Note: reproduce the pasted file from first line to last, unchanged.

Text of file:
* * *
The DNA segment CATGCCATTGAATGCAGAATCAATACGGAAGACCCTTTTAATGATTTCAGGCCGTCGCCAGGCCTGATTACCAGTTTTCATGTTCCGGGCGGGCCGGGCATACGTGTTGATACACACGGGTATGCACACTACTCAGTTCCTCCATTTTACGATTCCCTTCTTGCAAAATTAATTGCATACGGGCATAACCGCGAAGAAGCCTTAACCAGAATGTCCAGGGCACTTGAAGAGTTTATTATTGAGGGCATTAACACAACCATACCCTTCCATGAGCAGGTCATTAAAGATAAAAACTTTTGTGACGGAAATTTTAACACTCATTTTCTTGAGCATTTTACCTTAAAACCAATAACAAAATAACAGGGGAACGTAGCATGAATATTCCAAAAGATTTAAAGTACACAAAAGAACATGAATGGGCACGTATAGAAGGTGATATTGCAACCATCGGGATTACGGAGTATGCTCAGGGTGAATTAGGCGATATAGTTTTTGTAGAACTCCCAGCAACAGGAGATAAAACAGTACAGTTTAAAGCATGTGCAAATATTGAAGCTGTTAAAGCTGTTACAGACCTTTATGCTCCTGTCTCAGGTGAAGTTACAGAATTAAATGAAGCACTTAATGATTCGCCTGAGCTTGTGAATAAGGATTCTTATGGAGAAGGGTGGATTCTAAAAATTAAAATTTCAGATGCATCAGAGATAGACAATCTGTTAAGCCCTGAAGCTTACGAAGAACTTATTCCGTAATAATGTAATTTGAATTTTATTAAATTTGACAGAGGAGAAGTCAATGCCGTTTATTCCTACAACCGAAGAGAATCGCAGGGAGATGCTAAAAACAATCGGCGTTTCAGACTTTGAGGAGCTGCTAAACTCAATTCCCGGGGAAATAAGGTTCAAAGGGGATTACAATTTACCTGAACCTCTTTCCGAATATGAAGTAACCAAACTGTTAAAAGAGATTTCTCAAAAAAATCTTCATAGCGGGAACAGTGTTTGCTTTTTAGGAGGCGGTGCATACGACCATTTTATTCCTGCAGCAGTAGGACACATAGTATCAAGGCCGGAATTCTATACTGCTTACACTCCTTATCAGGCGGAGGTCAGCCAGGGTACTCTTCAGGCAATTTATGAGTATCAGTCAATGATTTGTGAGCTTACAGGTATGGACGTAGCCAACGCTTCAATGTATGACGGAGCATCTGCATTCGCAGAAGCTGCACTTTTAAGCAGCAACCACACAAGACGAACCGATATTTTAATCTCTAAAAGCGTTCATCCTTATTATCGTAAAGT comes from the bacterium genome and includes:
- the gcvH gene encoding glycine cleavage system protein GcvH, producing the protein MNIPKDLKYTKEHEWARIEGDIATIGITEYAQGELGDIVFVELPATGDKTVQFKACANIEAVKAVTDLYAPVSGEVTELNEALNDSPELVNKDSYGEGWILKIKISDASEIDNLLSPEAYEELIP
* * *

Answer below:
The DNA segment CATGCCATTGAATGCAGAATCAATACGGAAGACCCTTTTAATGATTTCAGGCCGTCGCCAGGCCTGATTACCAGTTTTCATGTTCCGGGCGGGCCGGGCATACGTGTTGATACACACGGGTATGCACACTACTCAGTTCCTCCATTTTACGATTCCCTTCTTGCAAAATTAATTGCATACGGGCATAACCGCGAAGAAGCCTTAACCAGAATGTCCAGGGCACTTGAAGAGTTTATTATTGAGGGCATTAACACAACCATACCCTTCCATGAGCAGGTCATTAAAGATAAAAACTTTTGTGACGGAAATTTTAACACTCATTTTCTTGAGCATTTTACCTTAAAACCAATAACAAAATAACAGGGGAACGTAGCATGAATATTCCAAAAGATTTAAAGTACACAAAAGAACATGAATGGGCACGTATAGAAGGTGATATTGCAACCATCGGGATTACGGAGTATGCTCAGGGTGAATTAGGCGATATAGTTTTTGTAGAACTCCCAGCAACAGGAGATAAAACAGTACAGTTTAAAGCATGTGCAAATATTGAAGCTGTTAAAGCTGTTACAGACCTTTATGCTCCTGTCTCAGGTGAAGTTACAGAATTAAATGAAGCACTTAATGATTCGCCTGAGCTTGTGAATAAGGATTCTTATGGAGAAGGGTGGATTCTAAAAATTAAAATTTCAGATGCATCAGAGATAGACAATCTGTTAAGCCCTGAAGCTTACGAAGAACTTATTCCGTAATAATGTAATTTGAATTTTATTAAATTTGACAGAGGAGAAGTCAATGCCGTTTATTCCTACAACCGAAGAGAATCGCAGGGAGATGCTAAAAACAATCGGCGTTTCAGACTTTGAGGAGCTGCTAAACTCAATTCCCGGGGAAATAAGGTTCAAAGGGGATTACAATTTACCTGAACCTCTTTCCGAATATGAAGTAACCAAACTGTTAAAAGAGATTTCTCAAAAAAATCTTCATAGCGGGAACAGTGTTTGCTTTTTAGGAGGCGGTGCATACGACCATTTTATTCCTGCAGCAGTAGGACACATAGTATCAAGGCCGGAATTCTATACTGCTTACACTCCTTATCAGGCGGAGGTCAGCCAGGGTACTCTTCAGGCAATTTATGAGTATCAGTCAATGATTTGTGAGCTTACAGGTATGGACGTAGCCAACGCTTCAATGTATGACGGAGCATCTGCATTCGCAGAAGCTGCACTTTTAAGCAGCAACCACACAAGACGAACCGATATTTTAATCTCTAAAAGCGTTCATCCTTATTATCGTAAAGT comes from the bacterium genome and includes:
- the gcvH gene encoding glycine cleavage system protein GcvH, producing the protein MNIPKDLKYTKEHEWARIEGDIATIGITEYAQGELGDIVFVELPATGDKTVQFKACANIEAVKAVTDLYAPVSGEVTELNEALNDSPELVNKDSYGEGWILKIKISDASEIDNLLSPEAYEELIP